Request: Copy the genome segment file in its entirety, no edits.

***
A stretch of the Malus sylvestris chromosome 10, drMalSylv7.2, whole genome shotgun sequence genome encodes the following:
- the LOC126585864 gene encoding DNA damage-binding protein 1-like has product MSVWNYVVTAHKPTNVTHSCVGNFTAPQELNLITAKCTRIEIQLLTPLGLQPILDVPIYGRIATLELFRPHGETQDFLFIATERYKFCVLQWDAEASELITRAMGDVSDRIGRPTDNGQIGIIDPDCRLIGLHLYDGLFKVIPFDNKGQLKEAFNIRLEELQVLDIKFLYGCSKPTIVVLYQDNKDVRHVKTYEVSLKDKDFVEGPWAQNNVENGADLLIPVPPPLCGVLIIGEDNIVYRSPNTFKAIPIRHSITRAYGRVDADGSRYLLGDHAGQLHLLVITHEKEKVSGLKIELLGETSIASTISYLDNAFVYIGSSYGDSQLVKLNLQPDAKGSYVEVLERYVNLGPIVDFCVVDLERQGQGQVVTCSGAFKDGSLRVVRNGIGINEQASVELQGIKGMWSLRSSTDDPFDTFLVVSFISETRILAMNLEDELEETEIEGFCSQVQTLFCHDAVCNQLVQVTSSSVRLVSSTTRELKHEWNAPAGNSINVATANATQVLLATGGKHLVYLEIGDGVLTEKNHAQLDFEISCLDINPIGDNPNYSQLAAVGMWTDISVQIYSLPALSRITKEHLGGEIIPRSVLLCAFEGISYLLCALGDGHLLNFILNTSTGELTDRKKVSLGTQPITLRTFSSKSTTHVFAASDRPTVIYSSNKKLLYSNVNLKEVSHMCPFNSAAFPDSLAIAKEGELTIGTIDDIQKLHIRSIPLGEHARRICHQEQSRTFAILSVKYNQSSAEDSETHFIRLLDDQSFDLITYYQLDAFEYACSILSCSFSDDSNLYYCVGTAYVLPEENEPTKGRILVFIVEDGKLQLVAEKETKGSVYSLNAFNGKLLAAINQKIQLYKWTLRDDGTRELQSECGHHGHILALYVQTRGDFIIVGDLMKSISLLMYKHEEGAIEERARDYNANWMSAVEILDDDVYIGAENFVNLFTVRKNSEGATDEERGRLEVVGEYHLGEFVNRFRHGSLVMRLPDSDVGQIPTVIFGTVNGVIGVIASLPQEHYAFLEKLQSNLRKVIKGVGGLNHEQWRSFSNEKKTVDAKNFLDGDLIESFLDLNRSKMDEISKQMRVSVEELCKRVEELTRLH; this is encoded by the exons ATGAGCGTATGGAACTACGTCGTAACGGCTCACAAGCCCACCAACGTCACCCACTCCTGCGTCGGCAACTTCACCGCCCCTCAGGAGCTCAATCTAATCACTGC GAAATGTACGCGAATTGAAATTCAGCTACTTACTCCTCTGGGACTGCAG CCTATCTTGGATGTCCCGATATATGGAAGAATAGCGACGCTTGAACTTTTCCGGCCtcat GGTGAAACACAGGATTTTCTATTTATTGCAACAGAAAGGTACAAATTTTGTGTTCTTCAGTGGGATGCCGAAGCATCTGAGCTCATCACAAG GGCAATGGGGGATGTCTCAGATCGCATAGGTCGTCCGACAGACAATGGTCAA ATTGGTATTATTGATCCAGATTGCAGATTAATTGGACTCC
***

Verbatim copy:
A stretch of the Malus sylvestris chromosome 10, drMalSylv7.2, whole genome shotgun sequence genome encodes the following:
- the LOC126585864 gene encoding DNA damage-binding protein 1-like has product MSVWNYVVTAHKPTNVTHSCVGNFTAPQELNLITAKCTRIEIQLLTPLGLQPILDVPIYGRIATLELFRPHGETQDFLFIATERYKFCVLQWDAEASELITRAMGDVSDRIGRPTDNGQIGIIDPDCRLIGLHLYDGLFKVIPFDNKGQLKEAFNIRLEELQVLDIKFLYGCSKPTIVVLYQDNKDVRHVKTYEVSLKDKDFVEGPWAQNNVENGADLLIPVPPPLCGVLIIGEDNIVYRSPNTFKAIPIRHSITRAYGRVDADGSRYLLGDHAGQLHLLVITHEKEKVSGLKIELLGETSIASTISYLDNAFVYIGSSYGDSQLVKLNLQPDAKGSYVEVLERYVNLGPIVDFCVVDLERQGQGQVVTCSGAFKDGSLRVVRNGIGINEQASVELQGIKGMWSLRSSTDDPFDTFLVVSFISETRILAMNLEDELEETEIEGFCSQVQTLFCHDAVCNQLVQVTSSSVRLVSSTTRELKHEWNAPAGNSINVATANATQVLLATGGKHLVYLEIGDGVLTEKNHAQLDFEISCLDINPIGDNPNYSQLAAVGMWTDISVQIYSLPALSRITKEHLGGEIIPRSVLLCAFEGISYLLCALGDGHLLNFILNTSTGELTDRKKVSLGTQPITLRTFSSKSTTHVFAASDRPTVIYSSNKKLLYSNVNLKEVSHMCPFNSAAFPDSLAIAKEGELTIGTIDDIQKLHIRSIPLGEHARRICHQEQSRTFAILSVKYNQSSAEDSETHFIRLLDDQSFDLITYYQLDAFEYACSILSCSFSDDSNLYYCVGTAYVLPEENEPTKGRILVFIVEDGKLQLVAEKETKGSVYSLNAFNGKLLAAINQKIQLYKWTLRDDGTRELQSECGHHGHILALYVQTRGDFIIVGDLMKSISLLMYKHEEGAIEERARDYNANWMSAVEILDDDVYIGAENFVNLFTVRKNSEGATDEERGRLEVVGEYHLGEFVNRFRHGSLVMRLPDSDVGQIPTVIFGTVNGVIGVIASLPQEHYAFLEKLQSNLRKVIKGVGGLNHEQWRSFSNEKKTVDAKNFLDGDLIESFLDLNRSKMDEISKQMRVSVEELCKRVEELTRLH; this is encoded by the exons ATGAGCGTATGGAACTACGTCGTAACGGCTCACAAGCCCACCAACGTCACCCACTCCTGCGTCGGCAACTTCACCGCCCCTCAGGAGCTCAATCTAATCACTGC GAAATGTACGCGAATTGAAATTCAGCTACTTACTCCTCTGGGACTGCAG CCTATCTTGGATGTCCCGATATATGGAAGAATAGCGACGCTTGAACTTTTCCGGCCtcat GGTGAAACACAGGATTTTCTATTTATTGCAACAGAAAGGTACAAATTTTGTGTTCTTCAGTGGGATGCCGAAGCATCTGAGCTCATCACAAG GGCAATGGGGGATGTCTCAGATCGCATAGGTCGTCCGACAGACAATGGTCAA ATTGGTATTATTGATCCAGATTGCAGATTAATTGGACTCC